Experimenting with AppleScript

By: Richard Glaser - Revised: 2006-06-07 devin


The first obvious step to learn AppleScript is experimenting with scriptable and recordable applications and trying some scripts. A great method of learning AppleScript syntax, is using a recordable application and record actions.

Scriptable Applications

Any Macintosh application that supports AppleScript must have a dictionary. The dictionary defines the commands that the application will understand in AppleScript. Not all applications support AppleScript or are AppleScript aware, but work arounds to use AppleScript with these non-scriptable applications.

Software for working with non-scriptable Applications:

Scripting IconPreFab Player is commercial software that adds verbs that query and manipulate the Macintosh user interface, giving your scripts access to otherwise non-scriptable applications, desk accessories and control panels.
Scripting IconSandi's Additions is a freeware Scripting Addition that has collection of commands for scripting keyboard, mouse input and more.

Finding Scriptable Applications
You can easily find the scriptable applications on your Mac's hard disk by using a program like "File Buddy". File Buddy is a popular and powerful file utility for getting info, finding files, making aliases, freeing your disk of unused files and much more.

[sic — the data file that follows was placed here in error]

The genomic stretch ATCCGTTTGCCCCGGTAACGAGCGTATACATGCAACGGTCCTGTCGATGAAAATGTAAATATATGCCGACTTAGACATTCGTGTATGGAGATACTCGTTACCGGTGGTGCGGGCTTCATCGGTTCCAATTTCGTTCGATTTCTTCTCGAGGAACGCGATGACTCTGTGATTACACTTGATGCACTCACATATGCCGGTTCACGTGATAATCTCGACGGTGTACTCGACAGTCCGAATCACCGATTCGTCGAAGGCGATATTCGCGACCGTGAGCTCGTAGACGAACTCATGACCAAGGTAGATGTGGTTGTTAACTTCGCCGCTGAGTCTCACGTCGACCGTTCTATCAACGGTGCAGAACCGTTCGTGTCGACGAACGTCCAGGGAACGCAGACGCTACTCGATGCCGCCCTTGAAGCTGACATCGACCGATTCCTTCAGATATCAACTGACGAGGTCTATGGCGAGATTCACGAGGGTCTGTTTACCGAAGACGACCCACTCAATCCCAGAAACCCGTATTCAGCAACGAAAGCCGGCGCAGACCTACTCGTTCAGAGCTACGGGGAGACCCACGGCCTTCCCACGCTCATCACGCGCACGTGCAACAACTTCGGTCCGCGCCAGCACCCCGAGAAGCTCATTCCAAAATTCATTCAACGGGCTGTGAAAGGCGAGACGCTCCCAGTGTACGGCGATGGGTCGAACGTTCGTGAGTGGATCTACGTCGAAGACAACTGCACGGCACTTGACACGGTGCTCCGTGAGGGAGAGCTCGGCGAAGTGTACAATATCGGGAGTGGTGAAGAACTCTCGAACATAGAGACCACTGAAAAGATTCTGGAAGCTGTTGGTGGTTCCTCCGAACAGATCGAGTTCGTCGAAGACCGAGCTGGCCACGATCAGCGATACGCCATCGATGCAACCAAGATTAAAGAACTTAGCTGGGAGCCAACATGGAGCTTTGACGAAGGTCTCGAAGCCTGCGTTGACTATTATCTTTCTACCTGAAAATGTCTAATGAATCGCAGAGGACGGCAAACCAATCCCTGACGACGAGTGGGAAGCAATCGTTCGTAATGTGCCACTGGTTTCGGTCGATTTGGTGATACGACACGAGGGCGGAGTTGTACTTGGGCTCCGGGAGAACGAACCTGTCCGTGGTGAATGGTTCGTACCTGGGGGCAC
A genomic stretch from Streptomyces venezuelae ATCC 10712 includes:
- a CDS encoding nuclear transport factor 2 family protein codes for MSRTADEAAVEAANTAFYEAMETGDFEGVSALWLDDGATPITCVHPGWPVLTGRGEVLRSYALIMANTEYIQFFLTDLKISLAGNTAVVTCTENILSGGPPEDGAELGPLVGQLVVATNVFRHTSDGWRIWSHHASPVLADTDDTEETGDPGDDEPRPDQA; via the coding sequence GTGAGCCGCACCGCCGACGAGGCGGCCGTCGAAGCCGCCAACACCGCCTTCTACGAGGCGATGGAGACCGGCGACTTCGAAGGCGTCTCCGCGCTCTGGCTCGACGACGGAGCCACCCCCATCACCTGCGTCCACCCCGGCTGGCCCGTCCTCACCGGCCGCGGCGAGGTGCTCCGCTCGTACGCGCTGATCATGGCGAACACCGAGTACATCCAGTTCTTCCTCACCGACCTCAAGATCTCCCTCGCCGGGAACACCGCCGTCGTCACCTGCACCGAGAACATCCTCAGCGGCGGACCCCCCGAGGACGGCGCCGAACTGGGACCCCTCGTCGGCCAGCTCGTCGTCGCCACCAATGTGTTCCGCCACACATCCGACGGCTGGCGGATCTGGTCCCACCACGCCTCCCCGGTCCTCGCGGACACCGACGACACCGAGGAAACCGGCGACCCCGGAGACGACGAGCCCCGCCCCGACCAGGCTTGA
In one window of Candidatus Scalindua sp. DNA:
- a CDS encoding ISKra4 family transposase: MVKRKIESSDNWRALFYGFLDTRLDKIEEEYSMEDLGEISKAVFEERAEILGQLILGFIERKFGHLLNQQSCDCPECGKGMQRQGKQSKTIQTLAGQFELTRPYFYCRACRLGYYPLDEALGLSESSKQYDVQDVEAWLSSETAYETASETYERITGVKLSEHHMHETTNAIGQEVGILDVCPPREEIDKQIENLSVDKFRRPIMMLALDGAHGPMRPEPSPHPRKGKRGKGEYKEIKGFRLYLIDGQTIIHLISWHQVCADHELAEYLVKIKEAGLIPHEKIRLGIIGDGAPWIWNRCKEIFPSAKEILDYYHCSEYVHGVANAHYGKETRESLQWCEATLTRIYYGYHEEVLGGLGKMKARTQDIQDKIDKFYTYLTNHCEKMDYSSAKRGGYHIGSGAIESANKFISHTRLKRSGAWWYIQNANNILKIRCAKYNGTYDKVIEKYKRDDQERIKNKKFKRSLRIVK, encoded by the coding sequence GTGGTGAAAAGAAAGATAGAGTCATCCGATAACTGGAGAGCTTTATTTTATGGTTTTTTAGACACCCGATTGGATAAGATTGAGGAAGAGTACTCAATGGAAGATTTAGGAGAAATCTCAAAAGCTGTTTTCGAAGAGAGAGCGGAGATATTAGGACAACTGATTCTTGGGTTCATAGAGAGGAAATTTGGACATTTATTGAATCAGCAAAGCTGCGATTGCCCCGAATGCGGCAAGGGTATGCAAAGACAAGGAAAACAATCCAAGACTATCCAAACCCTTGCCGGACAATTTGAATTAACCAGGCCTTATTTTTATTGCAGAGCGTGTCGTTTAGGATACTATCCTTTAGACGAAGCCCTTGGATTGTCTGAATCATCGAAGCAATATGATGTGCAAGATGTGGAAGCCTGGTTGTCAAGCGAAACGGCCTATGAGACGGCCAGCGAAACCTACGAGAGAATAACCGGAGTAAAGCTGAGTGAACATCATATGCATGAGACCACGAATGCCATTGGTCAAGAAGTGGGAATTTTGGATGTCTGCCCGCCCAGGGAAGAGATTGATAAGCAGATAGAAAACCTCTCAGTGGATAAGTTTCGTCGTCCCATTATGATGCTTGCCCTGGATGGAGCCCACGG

Launch File Buddy, open up the "Find..." command from the "Find" menu. Select the "File Type" option and enter text APPL.

File Buddy Find Dialog Box

From the "More Options...", select "Find Resources" from the pop-up menu, in the "Resource Type" text box enter "aete".

File Buddy Find Resources Dialog Box

Then select the volume you would like to search and click the "Find" button.

Recordable Applications

AppleScript can automatically create a script based on a recording of real-time actions. There are a limited number of recordable applications, but those few are great learning the proper syntax, and demonstrating the power of AppleScript.

A good first step in learning AppleScript is using Script Editor's "record button" with a recordable application (i.e. Finder), do something in the application, and view the generated script.

The Record Button